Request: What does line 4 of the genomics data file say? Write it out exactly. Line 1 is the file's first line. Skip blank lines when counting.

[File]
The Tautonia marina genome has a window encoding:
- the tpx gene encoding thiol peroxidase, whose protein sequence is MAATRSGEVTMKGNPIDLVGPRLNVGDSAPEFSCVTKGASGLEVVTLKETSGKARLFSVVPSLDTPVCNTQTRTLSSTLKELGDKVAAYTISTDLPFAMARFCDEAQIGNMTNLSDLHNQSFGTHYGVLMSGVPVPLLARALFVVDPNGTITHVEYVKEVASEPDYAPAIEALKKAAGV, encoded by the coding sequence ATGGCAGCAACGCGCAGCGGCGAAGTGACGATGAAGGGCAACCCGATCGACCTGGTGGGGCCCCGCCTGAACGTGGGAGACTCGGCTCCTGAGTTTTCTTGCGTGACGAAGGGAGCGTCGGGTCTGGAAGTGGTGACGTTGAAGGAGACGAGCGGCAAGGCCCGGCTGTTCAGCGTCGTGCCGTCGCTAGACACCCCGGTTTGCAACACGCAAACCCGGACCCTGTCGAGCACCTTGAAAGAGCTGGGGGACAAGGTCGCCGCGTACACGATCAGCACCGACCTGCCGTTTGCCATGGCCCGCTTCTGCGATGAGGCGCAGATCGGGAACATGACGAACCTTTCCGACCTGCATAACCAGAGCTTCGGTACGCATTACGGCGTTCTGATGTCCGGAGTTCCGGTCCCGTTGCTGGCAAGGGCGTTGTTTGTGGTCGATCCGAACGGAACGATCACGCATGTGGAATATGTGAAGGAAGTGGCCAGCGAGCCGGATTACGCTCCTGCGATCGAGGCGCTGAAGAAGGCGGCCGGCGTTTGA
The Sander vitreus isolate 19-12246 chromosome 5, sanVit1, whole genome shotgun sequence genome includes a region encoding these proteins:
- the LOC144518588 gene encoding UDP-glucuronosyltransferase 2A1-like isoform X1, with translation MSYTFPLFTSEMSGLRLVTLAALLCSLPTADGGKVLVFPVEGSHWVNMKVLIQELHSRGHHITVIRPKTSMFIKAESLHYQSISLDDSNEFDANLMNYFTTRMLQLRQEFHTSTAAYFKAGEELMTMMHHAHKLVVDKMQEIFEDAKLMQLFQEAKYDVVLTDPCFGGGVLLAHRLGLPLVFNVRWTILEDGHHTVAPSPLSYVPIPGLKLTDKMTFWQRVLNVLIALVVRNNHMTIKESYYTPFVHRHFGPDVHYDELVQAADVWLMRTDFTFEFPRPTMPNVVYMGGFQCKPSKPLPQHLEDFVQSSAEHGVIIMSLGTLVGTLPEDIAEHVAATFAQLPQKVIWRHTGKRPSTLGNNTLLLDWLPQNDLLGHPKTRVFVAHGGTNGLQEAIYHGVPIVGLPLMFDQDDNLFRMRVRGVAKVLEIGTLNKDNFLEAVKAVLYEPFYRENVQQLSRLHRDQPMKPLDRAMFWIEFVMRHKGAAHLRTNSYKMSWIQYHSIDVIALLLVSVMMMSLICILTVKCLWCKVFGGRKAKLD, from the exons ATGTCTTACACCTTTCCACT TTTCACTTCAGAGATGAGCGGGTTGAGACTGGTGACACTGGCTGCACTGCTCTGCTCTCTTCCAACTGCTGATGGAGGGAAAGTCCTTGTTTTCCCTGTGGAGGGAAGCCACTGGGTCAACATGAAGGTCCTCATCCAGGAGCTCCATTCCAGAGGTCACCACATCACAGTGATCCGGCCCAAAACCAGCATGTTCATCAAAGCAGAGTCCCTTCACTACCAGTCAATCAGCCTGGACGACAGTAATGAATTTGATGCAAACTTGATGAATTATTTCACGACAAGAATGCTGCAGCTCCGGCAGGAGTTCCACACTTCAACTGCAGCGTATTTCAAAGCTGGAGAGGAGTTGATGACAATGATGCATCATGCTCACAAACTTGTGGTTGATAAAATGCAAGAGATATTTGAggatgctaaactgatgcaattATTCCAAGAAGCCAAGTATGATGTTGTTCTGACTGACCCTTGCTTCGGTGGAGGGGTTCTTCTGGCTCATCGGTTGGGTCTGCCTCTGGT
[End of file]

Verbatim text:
- the LOC144518588 gene encoding UDP-glucuronosyltransferase 2A1-like isoform X1, with translation MSYTFPLFTSEMSGLRLVTLAALLCSLPTADGGKVLVFPVEGSHWVNMKVLIQELHSRGHHITVIRPKTSMFIKAESLHYQSISLDDSNEFDANLMNYFTTRMLQLRQEFHTSTAAYFKAGEELMTMMHHAHKLVVDKMQEIFEDAKLMQLFQEAKYDVVLTDPCFGGGVLLAHRLGLPLVFNVRWTILEDGHHTVAPSPLSYVPIPGLKLTDKMTFWQRVLNVLIALVVRNNHMTIKESYYTPFVHRHFGPDVHYDELVQAADVWLMRTDFTFEFPRPTMPNVVYMGGFQCKPSKPLPQHLEDFVQSSAEHGVIIMSLGTLVGTLPEDIAEHVAATFAQLPQKVIWRHTGKRPSTLGNNTLLLDWLPQNDLLGHPKTRVFVAHGGTNGLQEAIYHGVPIVGLPLMFDQDDNLFRMRVRGVAKVLEIGTLNKDNFLEAVKAVLYEPFYRENVQQLSRLHRDQPMKPLDRAMFWIEFVMRHKGAAHLRTNSYKMSWIQYHSIDVIALLLVSVMMMSLICILTVKCLWCKVFGGRKAKLD, from the exons ATGTCTTACACCTTTCCACT TTTCACTTCAGAGATGAGCGGGTTGAGACTGGTGACACTGGCTGCACTGCTCTGCTCTCTTCCAACTGCTGATGGAGGGAAAGTCCTTGTTTTCCCTGTGGAGGGAAGCCACTGGGTCAACATGAAGGTCCTCATCCAGGAGCTCCATTCCAGAGGTCACCACATCACAGTGATCCGGCCCAAAACCAGCATGTTCATCAAAGCAGAGTCCCTTCACTACCAGTCAATCAGCCTGGACGACAGTAATGAATTTGATGCAAACTTGATGAATTATTTCACGACAAGAATGCTGCAGCTCCGGCAGGAGTTCCACACTTCAACTGCAGCGTATTTCAAAGCTGGAGAGGAGTTGATGACAATGATGCATCATGCTCACAAACTTGTGGTTGATAAAATGCAAGAGATATTTGAggatgctaaactgatgcaattATTCCAAGAAGCCAAGTATGATGTTGTTCTGACTGACCCTTGCTTCGGTGGAGGGGTTCTTCTGGCTCATCGGTTGGGTCTGCCTCTGGT